American Black

American Black

Order: Falconiformes.

Family: Cathartidae. (New World vulture).

Scientific Name:Coragyps atratus

Common Names:Black Vulture, American Black Vulture, or Carrion Crow. (Sometimes incorrectly called the Black Buzzard. 'Buzzards' are more properly broad-winged hawks).

Black Vulture Photograph Courtesy of R.D. Scheer Copyright 2000)

Black Vulture Photograph Courtesy of R.D. Scheer Copyright 2000)

Conservation Status:Common. In the Western hemisphere ome of the most numerous birds of prey, but the American Black Vulture is on the decrease, especially in Europe.

Rescue & Recovery:As the scavenging habits of vultures provide such a benefit in removing sources of infection these birds are protected by law in most of the United States.

Geographical Range: Found from the southern United States to central Patagonia. (North and South America).

Habitat: Warm, open lands with some thinly wooded areas. Not found in deserts or on higher mountains.

Physical Characteristics:This 55-68 centimetre long bird is almost completely black, right down to the bare wrinkly skin on its face. It is not until the Black Vulture takes to the air that white markings can be seen near the tips of its 1.5 metre wings. Maximum weight for this bird is about 1.9 kilograms with a length of about 56 centimetres, making the Black Vulture slightly smaller than the Turkey Vulture. To make up for this they are more aggressive than their cousins and quite capable of driving Turkey Vultures from a carcass. Like most vultures this bird is essentially silent, though when annoyed it may snarl or hiss, but without any great volume. In the wild these birds live for an average of five years.

Black Vulture Photograph Courtesy of Stephen Hendricks Copyright 2000)

Black Vulture Photograph Courtesy of Stephen Hendricks Copyright 2000)

Food: Most of the diet is carrion, though Black Vultures also feed on eggs and the fruit of the oil palm. This bird has discovered that road kill is an easy source of food and they can be found regularly patrolling main roads. They often become victims of the same cars which provide them with such easy meals. When the opportunity presents itself they will sometimes kill small ground creatures or domestic animals. Even vulture species which do kill prey practice this only rarely and vultures have weak feet with shortish toes as against strong talons suitable for hunting. Has taken to following the sent-seeking Turkey Vulture as a source of a food supply. When it comes to attacking a carcass the Black Vulture depends upon other species of vulture to tear open the tough hide. It has a thin weak beak and so cannot do this for itself. Black Vultures will fight savagely between themselves for food. When particularly pressed for a meal this species will eat ripe or rotten fruit.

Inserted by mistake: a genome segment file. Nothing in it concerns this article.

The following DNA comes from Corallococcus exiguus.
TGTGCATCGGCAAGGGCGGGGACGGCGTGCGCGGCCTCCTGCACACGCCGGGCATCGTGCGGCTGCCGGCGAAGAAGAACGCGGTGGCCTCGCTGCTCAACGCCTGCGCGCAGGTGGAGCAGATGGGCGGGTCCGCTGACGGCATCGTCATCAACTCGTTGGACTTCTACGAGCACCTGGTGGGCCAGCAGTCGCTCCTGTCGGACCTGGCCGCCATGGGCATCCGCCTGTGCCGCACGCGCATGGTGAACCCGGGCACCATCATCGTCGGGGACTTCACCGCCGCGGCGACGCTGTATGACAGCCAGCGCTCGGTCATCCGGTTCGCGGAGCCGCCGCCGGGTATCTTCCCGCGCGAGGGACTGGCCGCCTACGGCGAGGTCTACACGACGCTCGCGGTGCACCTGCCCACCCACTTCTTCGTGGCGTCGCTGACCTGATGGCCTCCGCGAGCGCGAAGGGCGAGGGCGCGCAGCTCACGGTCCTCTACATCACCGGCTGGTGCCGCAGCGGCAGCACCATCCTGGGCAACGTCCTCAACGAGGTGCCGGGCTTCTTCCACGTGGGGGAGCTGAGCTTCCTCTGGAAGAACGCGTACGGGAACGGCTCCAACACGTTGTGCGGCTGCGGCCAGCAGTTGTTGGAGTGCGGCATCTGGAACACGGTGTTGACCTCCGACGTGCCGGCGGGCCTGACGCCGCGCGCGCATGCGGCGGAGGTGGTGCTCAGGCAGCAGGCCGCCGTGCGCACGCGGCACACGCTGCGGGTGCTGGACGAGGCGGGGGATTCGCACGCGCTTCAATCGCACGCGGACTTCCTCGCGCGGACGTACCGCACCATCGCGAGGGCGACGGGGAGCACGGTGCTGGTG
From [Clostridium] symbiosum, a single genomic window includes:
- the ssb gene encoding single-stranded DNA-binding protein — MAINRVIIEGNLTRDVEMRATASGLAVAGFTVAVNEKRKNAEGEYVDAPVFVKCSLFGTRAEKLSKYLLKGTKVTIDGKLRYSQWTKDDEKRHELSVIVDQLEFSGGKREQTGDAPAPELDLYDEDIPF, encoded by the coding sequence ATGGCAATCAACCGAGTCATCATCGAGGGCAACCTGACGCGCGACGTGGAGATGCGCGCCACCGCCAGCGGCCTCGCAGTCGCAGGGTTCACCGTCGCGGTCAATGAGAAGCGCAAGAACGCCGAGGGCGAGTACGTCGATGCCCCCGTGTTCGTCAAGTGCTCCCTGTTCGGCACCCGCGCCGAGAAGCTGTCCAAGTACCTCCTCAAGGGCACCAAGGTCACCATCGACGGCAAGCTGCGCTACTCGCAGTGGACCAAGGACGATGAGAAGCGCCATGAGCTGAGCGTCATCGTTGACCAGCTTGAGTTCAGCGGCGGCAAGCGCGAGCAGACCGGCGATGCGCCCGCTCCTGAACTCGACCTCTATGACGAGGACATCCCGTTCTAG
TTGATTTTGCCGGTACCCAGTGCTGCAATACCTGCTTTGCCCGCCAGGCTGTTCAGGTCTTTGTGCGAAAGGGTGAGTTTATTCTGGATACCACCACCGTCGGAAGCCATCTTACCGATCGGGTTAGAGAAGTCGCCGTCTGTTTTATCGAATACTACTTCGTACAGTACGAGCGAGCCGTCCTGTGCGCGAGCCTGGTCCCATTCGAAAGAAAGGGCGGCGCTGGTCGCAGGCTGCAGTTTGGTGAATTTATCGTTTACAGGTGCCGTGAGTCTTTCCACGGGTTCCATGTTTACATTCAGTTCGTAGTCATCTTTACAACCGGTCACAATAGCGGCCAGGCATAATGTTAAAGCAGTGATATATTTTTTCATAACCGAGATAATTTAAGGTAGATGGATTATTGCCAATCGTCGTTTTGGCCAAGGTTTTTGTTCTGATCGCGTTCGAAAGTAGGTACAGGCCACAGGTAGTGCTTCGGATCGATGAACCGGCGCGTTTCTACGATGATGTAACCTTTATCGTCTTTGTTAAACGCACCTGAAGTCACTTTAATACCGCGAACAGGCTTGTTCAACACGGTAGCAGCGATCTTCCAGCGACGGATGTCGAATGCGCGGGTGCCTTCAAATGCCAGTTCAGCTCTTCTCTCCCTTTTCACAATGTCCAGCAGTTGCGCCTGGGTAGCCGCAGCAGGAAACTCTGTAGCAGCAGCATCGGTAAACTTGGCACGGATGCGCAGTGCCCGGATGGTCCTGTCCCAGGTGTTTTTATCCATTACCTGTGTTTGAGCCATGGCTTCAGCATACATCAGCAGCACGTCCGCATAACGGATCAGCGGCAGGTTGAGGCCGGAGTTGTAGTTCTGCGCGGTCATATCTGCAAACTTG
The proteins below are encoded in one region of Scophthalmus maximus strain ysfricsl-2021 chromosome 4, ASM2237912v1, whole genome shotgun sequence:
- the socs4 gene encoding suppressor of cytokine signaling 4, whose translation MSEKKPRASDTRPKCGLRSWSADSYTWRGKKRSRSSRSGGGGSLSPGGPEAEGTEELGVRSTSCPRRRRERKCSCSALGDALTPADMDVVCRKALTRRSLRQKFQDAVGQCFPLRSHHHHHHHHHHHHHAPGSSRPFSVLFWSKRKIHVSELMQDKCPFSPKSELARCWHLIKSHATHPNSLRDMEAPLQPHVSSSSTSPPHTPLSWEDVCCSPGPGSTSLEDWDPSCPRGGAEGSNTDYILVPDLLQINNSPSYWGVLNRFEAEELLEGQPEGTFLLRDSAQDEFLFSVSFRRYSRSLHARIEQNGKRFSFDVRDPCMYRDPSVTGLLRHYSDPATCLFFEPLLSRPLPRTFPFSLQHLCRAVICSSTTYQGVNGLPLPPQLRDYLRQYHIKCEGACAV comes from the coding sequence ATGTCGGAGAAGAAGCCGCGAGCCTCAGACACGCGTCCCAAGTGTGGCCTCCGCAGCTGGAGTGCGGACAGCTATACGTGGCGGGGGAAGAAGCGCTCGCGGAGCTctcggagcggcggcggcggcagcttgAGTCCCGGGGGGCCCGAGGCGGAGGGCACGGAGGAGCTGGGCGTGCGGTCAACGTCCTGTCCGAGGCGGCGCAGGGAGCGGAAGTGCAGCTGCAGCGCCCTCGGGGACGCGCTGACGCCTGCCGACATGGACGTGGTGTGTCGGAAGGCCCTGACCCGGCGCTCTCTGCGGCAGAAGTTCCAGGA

Reproduction: Colonies usually nest on the ground with the birds under overhanging rocks, or in stumps and holes. Will sometimes choose buildings. 1-3 eggs are laid (two being most common) at intervals of two days. Both parents incubate the eggs and jointly care for the young until they leave the nest at about ten weeks of age. Down covers the heads of the young and this is lost when the adult plumage grows in.

Black Vultures (Photograph Courtesy of Photohome.com Copyright 2000)

Black Vultures (Photograph Courtesy of Photohome.com Copyright 2000)

Other: Perhaps one of the most mysterious bird stories surrounds the Black Vultures of Gettysburg. For over 100 years more than 900 Black and Turkey Vultures have gathered amongst the canyons of the Gettysburg National Military Park in Pennsylvania. It is said that the first birds appeared on the 1st July, 1863. This was the final day in a battle which saw 50,000 men and thousands of horses die. The men were buried, but the corpses of the horses were left lying on the battlefield. The vultures dined in style, they may even have stayed the winter and scavenged on the frozen carcasses. Twelve months later the vultures returned, something they do to this very day.....

Thumbnails (Click For Full-Size Image):

Photographs Courtesy Of:

R.D. Scheer -- (Top)
Stephen Hendricks -- (Centre)
Photohome.com -- (Bottom)
(Copyright
2000)

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